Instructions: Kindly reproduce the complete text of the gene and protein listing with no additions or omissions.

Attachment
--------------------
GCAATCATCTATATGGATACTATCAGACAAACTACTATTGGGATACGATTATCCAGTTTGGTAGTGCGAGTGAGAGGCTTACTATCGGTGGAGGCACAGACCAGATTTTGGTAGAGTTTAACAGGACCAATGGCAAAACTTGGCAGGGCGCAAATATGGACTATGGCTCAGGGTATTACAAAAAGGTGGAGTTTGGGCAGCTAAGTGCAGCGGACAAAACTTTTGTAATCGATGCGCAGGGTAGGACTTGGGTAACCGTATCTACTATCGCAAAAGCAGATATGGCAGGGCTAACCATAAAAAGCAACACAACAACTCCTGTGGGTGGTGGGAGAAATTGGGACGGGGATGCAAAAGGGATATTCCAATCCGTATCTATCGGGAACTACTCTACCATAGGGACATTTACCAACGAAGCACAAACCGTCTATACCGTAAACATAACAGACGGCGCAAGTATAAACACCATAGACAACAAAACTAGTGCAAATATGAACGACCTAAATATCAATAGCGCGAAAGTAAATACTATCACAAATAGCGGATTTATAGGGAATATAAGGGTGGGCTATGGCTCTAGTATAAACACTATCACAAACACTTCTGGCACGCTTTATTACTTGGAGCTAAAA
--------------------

GCAATCATCTATATGGATACTATCAGACAAACTACTATTGGGATACGATTATCCAGTTTGGTAGTGCGAGTGAGAGGCTTACTATCGGTGGAGGCACAGACCAGATTTTGGTAGAGTTTAACAGGACCAATGGCAAAACTTGGCAGGGCGCAAATATGGACTATGGCTCAGGGTATTACAAAAAGGTGGAGTTTGGGCAGCTAAGTGCAGCGGACAAAACTTTTGTAATCGATGCGCAGGGTAGGACTTGGGTAACCGTATCTACTATCGCAAAAGCAGATATGGCAGGGCTAACCATAAAAAGCAACACAACAACTCCTGTGGGTGGTGGGAGAAATTGGGACGGGGATGCAAAAGGGATATTCCAATCCGTATCTATCGGGAACTACTCTACCATAGGGACATTTACCAACGAAGCACAAACCGTCTATACCGTAAACATAACAGACGGCGCAAGTATAAACACCATAGACAACAAAACTAGTGCAAATATGAACGACCTAAATATCAATAGCGCGAAAGTAAATACTATCACAAATAGCGGATTTATAGGGAATATAAGGGTGGGCTATGGCTCTAGTATAAACACTATCACAAACACTTCTGGCACGCTTTATTACTTGGAGCTAAAA